“I think it is important that people stop beating themselves up over their weakness of will and lack of self-control and realize that long-term planning is actually an unnatural act that requires outsmarting the brain’s natural focus on the present and near-future.”
The next challenge is what behavioral economists call “loss aversion,” first noted by the mantra “losses loom larger than gains.”4 Now think of what looms large for workers in their thirties and forties. Is it the gains from their current salaries, or the gains that they could put aside for retirement forty years down the line? No, what looms large, so large that it dominates their thoughts about their financial hopes and dreams, is the hope of reducing their debts and the fears of being crushed under their debts. Where do these debts come from? Not from self-indulgence but from perfectly rational and socially approved investments in the future. Increasingly, they represent student loan debt. But more traditionally, and on a larger scale, these investments represent housing debt, and mortgage debt in particular. My point is that these traditional investments in the future work because they create a perception of loss in the present. Moreover, these immediate pressures actually block attention to even longer term investments such as retirement planning.
Let me emphasize that I am not arguing that everyone should stretch out their mortgages in order to pay into retirement accounts—this is one of those areas where financial planners (and their software) really are required to assess the effect of interest rates, time scale, and amount of the two vehicles. My point is that retirement planning, even on those occasions when people try to plan for the far future, faces a natural psychological disadvantage. Mortgages and similar debt-repayment contracts are tremendous tools of self-discipline, as they create a long-term commitment and enforce this not only legally through the binding contract but also psychologically through the constantly looming loss that is represented by the debt. There are many consequences of this, but the most relevant consequence is that current repayments are both highly motivating and consuming of attention.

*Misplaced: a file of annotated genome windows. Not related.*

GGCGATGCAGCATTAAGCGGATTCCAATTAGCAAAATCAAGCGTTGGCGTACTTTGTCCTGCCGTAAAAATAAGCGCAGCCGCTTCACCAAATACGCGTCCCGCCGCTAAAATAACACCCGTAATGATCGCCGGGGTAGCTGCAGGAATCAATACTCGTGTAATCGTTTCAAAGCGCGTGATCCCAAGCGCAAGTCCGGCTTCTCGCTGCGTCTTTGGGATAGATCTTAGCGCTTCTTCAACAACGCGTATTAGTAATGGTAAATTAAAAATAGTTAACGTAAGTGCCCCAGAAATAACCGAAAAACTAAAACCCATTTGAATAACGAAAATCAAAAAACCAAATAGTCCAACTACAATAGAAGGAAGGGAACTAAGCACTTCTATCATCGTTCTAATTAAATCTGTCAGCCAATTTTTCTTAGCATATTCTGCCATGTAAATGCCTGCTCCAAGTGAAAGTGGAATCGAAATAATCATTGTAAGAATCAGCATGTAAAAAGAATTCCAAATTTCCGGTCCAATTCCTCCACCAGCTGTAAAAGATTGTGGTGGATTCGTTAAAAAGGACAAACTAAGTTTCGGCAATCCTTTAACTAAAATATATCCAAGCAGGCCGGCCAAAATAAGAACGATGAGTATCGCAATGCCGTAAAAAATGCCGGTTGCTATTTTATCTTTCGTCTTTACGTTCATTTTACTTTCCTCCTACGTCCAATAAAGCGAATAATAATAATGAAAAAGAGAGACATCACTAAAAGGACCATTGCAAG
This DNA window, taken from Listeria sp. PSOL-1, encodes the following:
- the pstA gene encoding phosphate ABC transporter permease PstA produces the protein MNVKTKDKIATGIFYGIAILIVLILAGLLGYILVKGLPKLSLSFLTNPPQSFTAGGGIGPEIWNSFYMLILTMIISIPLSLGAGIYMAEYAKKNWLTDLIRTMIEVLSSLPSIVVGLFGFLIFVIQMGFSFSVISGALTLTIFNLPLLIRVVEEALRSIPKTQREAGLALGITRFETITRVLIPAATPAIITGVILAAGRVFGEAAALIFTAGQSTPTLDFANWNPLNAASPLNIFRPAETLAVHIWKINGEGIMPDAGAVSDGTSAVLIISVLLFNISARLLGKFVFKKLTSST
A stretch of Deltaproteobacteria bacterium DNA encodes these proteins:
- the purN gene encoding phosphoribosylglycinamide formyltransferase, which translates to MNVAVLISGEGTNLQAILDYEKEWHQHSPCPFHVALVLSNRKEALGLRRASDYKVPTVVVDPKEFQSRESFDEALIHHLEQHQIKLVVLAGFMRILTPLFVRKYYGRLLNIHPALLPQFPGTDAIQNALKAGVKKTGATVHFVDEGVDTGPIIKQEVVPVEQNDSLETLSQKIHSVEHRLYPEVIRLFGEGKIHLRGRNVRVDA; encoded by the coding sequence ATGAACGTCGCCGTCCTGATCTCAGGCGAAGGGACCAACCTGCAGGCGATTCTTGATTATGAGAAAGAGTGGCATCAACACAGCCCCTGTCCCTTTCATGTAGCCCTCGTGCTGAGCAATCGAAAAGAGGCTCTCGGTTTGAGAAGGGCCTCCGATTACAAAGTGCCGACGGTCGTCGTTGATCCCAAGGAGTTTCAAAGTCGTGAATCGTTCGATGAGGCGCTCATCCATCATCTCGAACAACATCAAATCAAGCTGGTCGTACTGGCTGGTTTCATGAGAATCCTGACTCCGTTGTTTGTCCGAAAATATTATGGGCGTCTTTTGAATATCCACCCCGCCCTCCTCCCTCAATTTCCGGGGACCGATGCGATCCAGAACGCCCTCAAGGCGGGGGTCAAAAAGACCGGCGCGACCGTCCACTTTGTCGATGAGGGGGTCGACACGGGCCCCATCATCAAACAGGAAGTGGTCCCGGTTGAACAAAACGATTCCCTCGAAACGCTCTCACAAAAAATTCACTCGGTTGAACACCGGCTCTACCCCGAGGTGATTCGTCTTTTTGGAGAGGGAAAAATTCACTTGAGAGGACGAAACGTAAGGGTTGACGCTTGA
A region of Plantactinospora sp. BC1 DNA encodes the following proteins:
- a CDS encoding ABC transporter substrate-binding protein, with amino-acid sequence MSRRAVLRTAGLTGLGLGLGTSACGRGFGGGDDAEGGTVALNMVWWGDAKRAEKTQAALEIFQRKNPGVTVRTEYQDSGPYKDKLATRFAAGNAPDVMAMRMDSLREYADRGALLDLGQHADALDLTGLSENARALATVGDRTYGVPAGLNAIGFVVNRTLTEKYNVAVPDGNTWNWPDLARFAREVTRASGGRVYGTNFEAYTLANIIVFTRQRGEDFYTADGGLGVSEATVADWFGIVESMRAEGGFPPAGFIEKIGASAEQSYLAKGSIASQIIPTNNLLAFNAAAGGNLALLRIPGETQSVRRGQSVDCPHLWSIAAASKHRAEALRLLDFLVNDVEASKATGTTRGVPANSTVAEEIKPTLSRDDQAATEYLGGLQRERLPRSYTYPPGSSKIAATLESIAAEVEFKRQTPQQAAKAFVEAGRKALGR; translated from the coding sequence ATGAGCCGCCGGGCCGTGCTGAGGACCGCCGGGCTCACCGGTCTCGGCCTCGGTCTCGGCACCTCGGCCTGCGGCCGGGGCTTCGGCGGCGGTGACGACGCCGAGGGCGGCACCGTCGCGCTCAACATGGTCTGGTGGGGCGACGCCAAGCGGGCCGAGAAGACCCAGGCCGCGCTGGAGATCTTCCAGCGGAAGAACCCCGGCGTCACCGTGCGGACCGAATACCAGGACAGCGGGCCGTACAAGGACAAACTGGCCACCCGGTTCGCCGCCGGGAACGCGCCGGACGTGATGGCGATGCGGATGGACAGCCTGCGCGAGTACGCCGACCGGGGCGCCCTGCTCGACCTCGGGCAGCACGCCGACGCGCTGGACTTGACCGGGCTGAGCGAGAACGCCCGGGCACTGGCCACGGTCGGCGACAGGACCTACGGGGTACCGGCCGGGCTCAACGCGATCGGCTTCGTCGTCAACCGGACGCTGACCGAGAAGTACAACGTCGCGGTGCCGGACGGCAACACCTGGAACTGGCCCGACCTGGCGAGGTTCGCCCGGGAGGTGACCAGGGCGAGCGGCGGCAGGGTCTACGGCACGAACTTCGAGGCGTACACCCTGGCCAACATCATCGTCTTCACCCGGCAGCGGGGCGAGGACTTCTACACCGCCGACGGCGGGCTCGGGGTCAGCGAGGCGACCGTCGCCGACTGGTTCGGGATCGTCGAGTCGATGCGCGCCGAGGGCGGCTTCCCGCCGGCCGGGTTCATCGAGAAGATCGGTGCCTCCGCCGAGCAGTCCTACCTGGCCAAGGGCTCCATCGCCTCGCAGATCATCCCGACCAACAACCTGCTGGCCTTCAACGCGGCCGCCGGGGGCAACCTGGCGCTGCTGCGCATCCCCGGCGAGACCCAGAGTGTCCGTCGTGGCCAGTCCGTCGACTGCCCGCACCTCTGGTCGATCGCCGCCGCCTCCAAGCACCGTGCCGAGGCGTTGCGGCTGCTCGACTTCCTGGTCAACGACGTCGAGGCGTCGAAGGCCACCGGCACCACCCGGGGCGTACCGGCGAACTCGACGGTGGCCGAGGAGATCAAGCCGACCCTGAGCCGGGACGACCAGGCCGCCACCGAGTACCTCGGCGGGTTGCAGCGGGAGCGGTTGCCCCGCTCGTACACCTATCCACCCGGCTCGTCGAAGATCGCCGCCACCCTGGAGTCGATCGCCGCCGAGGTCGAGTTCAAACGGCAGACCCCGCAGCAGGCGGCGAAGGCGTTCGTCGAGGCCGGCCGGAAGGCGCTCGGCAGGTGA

Reducing a mortgage feels like cutting a slice off the looming loss that hangs over us today, and this elimination of a loss is so much more concrete, emotionally compelling, and demanding of time and attention than planning for creating gains in wealth that will provide pleasure in 40 or 50 years. Therefore, for your far future retirement needs to get any attention, you have to sit down and take the same kind of self-commitment steps for retirement funds as your mortgage gives you. For example, Richard Thaler and Shlomo Benartzi have shown that a “Save More Tomorrow” approach that provides automatic increases in retirement savings with each increase in salary can have dramatic effects on savings participation and savings rates. Providing employees with a default retirement plan that starts automatically when they join a new organization also has dramatic effects as the biggest challenge is getting new employees’ attention to actually make decisions about the far future.5
1 Read, D., & Van Leeuwen, B. (1998). Predicting hunger: The effects of appetite and delay on choice. Organizational behavior and human decision processes, 76(2), 189-205.
2 O’Donoghue, T., & Rabin, M. (1999). Doing it now or later. American Economic Review, 89(1) 103-124.
3 Trope, Y., & Liberman, N. (2003). Temporal construal. Psychological Review, 110(3), 403.
4 Kahneman, D., & Tversky, A. (1979). Prospect theory: An analysis of decision under risk. Econometrica, 47(2), 263-291.
5 Thaler, R. H., & Benartzi, S. (2004). Save more tomorrow™: Using behavioral economics to increase employee saving. Journal of Political Economy, 112(S1), 164-187.